• The last time I took the ACT I got 31 on English and 33 on Reading!
  • The most compelling reason to take this class, I think would be that it improves your English and reading, not only for school, but also for the ACT more importantly
  • There is so much to read on the AP Stats and AP English test that it is sometimes hard to finish in the allotted amount of time. Because of R4P. I was able to finish reading all the passages and answering all the questions way before time was up and was actually able to go through and check my answers.


  1. For the first time in my 26-year career, I'm teaching a remedial reading class this year for our 9th graders who didn't pass their 8th-grade reading test, and I appreciate everything you post about your R4P class; you've given me a wealth of ideas and (most importantly) ways to encourage the students to use the process for more than just a grade. Have you ever tried student blogs as a reader's journal?

    Keep up the good REAL work of education, Claudia!

  2. I've taught remedial reading too...I have a reading specialist degree...I've taught elementary and secondary. This class doesn't look much different than my remedial classes...except for numbers of students...we all read every day then we wrote. We shared our books. The one thing I haven't been able to translate into this class is the individual conferences...I could do it with 15 kids in a class, and still model reading from my own books (which I think is vital! Kids need to see me reading the books they've recommended to me!). I can't do it with 33 per class. I'd love to stay in touch and visit! I spent part of the afternoon today with a friend who's teaching 3rd grade and is working to establish reading journals with her students...

    Thank you for your words...This REAL work will become much more difficult, I fear, once CCSS is reality. Personal response, personal connections, are not valued as reading strategies. Makes me sad.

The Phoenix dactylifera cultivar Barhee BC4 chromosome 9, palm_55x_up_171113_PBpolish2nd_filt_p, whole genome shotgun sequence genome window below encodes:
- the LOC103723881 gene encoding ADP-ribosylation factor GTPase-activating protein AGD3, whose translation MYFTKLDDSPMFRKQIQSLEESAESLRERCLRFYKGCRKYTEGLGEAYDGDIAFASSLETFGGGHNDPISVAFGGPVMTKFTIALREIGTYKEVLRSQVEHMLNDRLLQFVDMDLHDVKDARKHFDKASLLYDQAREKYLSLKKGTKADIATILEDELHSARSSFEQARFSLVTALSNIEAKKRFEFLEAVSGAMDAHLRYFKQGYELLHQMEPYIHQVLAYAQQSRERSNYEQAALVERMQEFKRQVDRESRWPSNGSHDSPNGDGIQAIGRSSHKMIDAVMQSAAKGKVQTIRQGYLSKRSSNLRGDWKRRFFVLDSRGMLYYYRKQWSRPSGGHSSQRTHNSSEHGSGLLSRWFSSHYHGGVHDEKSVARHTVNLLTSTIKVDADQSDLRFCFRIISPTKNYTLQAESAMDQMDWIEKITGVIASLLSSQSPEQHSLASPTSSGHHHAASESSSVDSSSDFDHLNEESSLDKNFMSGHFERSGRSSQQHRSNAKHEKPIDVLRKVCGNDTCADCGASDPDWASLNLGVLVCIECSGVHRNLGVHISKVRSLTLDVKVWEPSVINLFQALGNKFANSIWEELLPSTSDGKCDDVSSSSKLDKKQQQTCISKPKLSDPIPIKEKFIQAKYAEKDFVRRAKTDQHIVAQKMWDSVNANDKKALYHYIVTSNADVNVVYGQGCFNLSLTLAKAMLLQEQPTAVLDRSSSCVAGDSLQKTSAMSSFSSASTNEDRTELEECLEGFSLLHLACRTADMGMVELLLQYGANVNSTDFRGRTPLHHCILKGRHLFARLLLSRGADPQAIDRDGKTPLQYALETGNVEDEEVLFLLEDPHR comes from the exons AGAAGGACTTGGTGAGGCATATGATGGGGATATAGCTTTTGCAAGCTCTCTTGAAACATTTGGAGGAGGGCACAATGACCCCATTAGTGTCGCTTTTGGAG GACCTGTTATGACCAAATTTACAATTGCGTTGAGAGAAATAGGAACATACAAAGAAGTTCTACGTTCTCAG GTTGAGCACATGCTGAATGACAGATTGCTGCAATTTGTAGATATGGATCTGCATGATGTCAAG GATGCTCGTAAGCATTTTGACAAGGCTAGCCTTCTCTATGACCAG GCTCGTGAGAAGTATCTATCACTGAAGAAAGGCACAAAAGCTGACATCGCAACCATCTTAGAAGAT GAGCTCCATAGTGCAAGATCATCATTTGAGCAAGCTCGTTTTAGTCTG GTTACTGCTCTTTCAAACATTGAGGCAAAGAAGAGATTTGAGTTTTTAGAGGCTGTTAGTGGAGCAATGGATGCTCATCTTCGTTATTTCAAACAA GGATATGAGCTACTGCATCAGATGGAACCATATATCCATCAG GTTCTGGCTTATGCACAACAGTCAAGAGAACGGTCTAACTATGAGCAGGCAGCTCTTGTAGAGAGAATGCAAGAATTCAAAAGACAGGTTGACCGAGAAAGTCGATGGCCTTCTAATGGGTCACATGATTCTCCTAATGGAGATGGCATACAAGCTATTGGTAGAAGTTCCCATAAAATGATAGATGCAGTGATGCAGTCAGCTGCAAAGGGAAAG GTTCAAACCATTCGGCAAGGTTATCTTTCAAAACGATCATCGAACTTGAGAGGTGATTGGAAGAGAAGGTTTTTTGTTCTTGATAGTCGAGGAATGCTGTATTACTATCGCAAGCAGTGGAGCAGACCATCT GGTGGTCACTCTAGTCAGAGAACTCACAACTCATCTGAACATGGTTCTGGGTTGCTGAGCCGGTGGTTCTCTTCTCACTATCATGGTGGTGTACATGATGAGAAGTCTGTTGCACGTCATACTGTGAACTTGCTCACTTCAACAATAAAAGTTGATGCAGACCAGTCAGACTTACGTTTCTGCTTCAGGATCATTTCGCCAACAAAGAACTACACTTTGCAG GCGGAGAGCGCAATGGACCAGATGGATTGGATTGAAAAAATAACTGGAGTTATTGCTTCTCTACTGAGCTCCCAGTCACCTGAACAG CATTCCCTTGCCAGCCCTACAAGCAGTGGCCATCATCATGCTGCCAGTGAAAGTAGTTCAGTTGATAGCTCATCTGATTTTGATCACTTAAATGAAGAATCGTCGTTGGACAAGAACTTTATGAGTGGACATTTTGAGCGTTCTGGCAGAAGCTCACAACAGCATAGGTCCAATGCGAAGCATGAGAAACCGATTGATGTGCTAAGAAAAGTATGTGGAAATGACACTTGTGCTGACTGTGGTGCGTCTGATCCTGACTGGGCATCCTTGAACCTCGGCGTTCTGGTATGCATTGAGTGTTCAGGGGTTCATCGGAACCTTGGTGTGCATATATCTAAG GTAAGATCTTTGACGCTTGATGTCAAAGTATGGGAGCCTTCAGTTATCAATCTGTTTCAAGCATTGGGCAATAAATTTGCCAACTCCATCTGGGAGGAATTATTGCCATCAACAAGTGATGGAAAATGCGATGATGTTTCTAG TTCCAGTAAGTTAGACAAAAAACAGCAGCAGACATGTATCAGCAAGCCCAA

3. Because I took your R4P class 8 years ago, I am still in love with reading books. I have increased my reading speed (which has always been a lot slower than most people) and my reading comprehension because of your class! Every time I pick up a book, I think back to your class...and wish I was still in it! And I always wonder "What would Swish say about this book?" after I am done reading it. Lol. I really hope this class stays around for my kids when they reach high school. Especially my Zoey, who is more than likely autistic (she's being tested and tested and tested and....and...) and, I think, would benefit from a class like this!
    I also believe that your class made me realize how much I LOVE to read! I hope that I can pass on my love for reading to my girls, and so far, I feel like I am succeeding. (They beg me to read story after story during night time.) I also have taken your R4P idea, and created a time in my day for my girls and I to read any book we want. Since neither can read, I spend an hour reading any book they wish to them. I think it has broadened Seyhan's imagination as well as understanding of the world around her. And for Zoey, she can now sit for the full hour and pay attention to the books since I started this!
    Thank you for being such an inspiration and awesome teacher, Mrs. Swisher! <3 <3

    1. Actually, let me rephrase this: Because I started my own R4P hour, Zoey can sit through it with toys and other distractions on a GOOD day. We're still trying to work on attention span and eye contact. :)